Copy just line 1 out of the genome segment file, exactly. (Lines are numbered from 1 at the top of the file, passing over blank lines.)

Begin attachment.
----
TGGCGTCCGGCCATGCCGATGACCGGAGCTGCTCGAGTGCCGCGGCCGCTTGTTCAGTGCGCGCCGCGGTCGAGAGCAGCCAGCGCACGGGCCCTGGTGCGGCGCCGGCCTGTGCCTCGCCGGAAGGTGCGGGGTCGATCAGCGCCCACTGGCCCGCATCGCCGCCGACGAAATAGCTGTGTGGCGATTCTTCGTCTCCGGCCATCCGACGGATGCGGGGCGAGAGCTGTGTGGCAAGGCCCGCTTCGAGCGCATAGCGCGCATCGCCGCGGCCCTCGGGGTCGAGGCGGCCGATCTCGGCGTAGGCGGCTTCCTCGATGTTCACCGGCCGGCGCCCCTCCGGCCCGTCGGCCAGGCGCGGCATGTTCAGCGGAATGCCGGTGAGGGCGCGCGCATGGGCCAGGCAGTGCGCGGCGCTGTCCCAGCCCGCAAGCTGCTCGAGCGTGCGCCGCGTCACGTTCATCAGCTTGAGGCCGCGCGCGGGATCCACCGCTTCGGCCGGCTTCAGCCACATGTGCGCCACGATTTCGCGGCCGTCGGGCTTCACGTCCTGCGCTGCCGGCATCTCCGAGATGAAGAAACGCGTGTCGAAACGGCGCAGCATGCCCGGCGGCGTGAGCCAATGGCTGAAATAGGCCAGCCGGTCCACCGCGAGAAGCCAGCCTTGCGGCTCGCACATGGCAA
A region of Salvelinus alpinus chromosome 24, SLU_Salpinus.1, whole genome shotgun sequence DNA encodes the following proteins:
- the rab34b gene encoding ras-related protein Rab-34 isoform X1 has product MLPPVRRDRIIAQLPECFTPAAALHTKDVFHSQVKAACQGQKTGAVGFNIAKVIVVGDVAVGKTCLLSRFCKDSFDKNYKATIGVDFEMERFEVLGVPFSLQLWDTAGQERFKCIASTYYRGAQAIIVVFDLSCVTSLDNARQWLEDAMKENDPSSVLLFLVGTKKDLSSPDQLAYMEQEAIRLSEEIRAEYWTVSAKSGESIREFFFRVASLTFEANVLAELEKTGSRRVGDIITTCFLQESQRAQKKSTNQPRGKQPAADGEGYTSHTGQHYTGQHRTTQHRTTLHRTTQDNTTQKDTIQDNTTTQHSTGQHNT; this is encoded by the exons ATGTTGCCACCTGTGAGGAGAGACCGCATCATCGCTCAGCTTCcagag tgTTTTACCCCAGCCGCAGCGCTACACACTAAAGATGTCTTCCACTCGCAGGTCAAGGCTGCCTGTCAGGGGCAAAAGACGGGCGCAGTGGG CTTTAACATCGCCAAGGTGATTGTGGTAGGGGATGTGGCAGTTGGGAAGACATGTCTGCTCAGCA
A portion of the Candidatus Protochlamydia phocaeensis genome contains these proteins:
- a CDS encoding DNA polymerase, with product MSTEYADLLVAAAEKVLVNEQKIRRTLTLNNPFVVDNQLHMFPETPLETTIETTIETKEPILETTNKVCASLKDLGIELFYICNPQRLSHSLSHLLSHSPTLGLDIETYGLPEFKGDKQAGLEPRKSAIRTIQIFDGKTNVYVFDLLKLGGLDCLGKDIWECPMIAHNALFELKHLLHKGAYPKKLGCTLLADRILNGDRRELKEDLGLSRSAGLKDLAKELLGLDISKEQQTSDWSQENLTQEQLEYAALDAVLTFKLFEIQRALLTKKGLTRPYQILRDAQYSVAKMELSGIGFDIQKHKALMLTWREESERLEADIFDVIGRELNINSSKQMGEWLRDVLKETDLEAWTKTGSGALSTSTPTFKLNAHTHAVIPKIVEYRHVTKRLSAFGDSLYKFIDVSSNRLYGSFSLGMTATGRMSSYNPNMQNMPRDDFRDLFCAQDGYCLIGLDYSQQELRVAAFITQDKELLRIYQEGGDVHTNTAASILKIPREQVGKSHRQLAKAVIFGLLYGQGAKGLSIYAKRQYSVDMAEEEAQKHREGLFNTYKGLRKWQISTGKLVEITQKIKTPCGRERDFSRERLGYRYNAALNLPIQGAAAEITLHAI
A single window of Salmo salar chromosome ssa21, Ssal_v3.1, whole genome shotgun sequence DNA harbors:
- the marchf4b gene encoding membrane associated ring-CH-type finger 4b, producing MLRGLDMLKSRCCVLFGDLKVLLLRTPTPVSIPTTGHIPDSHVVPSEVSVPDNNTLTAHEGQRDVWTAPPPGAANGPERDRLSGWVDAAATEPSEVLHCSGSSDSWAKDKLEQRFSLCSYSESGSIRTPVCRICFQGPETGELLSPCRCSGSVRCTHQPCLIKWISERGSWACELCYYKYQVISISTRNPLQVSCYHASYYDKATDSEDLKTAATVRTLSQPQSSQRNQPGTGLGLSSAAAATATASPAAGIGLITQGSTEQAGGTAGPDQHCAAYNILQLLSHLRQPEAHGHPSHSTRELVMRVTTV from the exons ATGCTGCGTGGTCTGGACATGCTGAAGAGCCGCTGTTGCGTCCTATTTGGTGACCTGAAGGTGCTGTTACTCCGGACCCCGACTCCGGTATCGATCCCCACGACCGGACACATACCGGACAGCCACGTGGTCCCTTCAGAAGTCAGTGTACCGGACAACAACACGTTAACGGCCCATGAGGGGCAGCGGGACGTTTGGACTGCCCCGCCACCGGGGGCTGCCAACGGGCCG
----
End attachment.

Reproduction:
TGGCGTCCGGCCATGCCGATGACCGGAGCTGCTCGAGTGCCGCGGCCGCTTGTTCAGTGCGCGCCGCGGTCGAGAGCAGCCAGCGCACGGGCCCTGGTGCGGCGCCGGCCTGTGCCTCGCCGGAAGGTGCGGGGTCGATCAGCGCCCACTGGCCCGCATCGCCGCCGACGAAATAGCTGTGTGGCGATTCTTCGTCTCCGGCCATCCGACGGATGCGGGGCGAGAGCTGTGTGGCAAGGCCCGCTTCGAGCGCATAGCGCGCATCGCCGCGGCCCTCGGGGTCGAGGCGGCCGATCTCGGCGTAGGCGGCTTCCTCGATGTTCACCGGCCGGCGCCCCTCCGGCCCGTCGGCCAGGCGCGGCATGTTCAGCGGAATGCCGGTGAGGGCGCGCGCATGGGCCAGGCAGTGCGCGGCGCTGTCCCAGCCCGCAAGCTGCTCGAGCGTGCGCCGCGTCACGTTCATCAGCTTGAGGCCGCGCGCGGGATCCACCGCTTCGGCCGGCTTCAGCCACATGTGCGCCACGATTTCGCGGCCGTCGGGCTTCACGTCCTGCGCTGCCGGCATCTCCGAGATGAAGAAACGCGTGTCGAAACGGCGCAGCATGCCCGGCGGCGTGAGCCAATGGCTGAAATAGGCCAGCCGGTCCACCGCGAGAAGCCAGCCTTGCGGCTCGCACATGGCAA